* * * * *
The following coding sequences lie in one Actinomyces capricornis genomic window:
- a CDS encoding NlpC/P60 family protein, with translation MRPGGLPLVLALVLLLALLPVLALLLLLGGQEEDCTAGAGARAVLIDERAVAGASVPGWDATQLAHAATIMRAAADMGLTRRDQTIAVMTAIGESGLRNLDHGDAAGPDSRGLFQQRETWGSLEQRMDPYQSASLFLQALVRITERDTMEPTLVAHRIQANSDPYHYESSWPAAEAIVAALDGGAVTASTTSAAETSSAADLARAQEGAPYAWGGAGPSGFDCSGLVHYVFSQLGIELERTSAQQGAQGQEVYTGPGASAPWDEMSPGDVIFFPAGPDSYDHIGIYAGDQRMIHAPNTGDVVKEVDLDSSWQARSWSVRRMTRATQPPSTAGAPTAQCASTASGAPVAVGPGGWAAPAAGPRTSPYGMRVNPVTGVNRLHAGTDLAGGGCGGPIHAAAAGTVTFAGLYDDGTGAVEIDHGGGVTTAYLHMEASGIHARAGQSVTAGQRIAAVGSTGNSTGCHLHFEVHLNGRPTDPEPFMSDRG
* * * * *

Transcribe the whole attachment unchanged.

The following coding sequences lie in one Actinomyces capricornis genomic window:
- a CDS encoding NlpC/P60 family protein, with translation MRPGGLPLVLALVLLLALLPVLALLLLLGGQEEDCTAGAGARAVLIDERAVAGASVPGWDATQLAHAATIMRAAADMGLTRRDQTIAVMTAIGESGLRNLDHGDAAGPDSRGLFQQRETWGSLEQRMDPYQSASLFLQALVRITERDTMEPTLVAHRIQANSDPYHYESSWPAAEAIVAALDGGAVTASTTSAAETSSAADLARAQEGAPYAWGGAGPSGFDCSGLVHYVFSQLGIELERTSAQQGAQGQEVYTGPGASAPWDEMSPGDVIFFPAGPDSYDHIGIYAGDQRMIHAPNTGDVVKEVDLDSSWQARSWSVRRMTRATQPPSTAGAPTAQCASTASGAPVAVGPGGWAAPAAGPRTSPYGMRVNPVTGVNRLHAGTDLAGGGCGGPIHAAAAGTVTFAGLYDDGTGAVEIDHGGGVTTAYLHMEASGIHARAGQSVTAGQRIAAVGSTGNSTGCHLHFEVHLNGRPTDPEPFMSDRG